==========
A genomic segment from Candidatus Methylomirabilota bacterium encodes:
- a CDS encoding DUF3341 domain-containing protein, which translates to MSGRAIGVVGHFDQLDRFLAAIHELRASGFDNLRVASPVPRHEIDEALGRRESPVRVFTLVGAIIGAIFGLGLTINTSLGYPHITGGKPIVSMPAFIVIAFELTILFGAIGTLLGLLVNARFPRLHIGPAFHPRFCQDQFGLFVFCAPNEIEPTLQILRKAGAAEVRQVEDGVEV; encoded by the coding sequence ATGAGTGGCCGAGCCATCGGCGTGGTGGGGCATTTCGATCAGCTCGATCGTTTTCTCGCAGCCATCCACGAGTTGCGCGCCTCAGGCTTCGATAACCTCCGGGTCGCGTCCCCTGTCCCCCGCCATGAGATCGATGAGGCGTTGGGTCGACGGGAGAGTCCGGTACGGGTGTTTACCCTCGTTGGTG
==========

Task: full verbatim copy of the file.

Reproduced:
A genomic segment from Candidatus Methylomirabilota bacterium encodes:
- a CDS encoding DUF3341 domain-containing protein, which translates to MSGRAIGVVGHFDQLDRFLAAIHELRASGFDNLRVASPVPRHEIDEALGRRESPVRVFTLVGAIIGAIFGLGLTINTSLGYPHITGGKPIVSMPAFIVIAFELTILFGAIGTLLGLLVNARFPRLHIGPAFHPRFCQDQFGLFVFCAPNEIEPTLQILRKAGAAEVRQVEDGVEV; encoded by the coding sequence ATGAGTGGCCGAGCCATCGGCGTGGTGGGGCATTTCGATCAGCTCGATCGTTTTCTCGCAGCCATCCACGAGTTGCGCGCCTCAGGCTTCGATAACCTCCGGGTCGCGTCCCCTGTCCCCCGCCATGAGATCGATGAGGCGTTGGGTCGACGGGAGAGTCCGGTACGGGTGTTTACCCTCGTTGGTG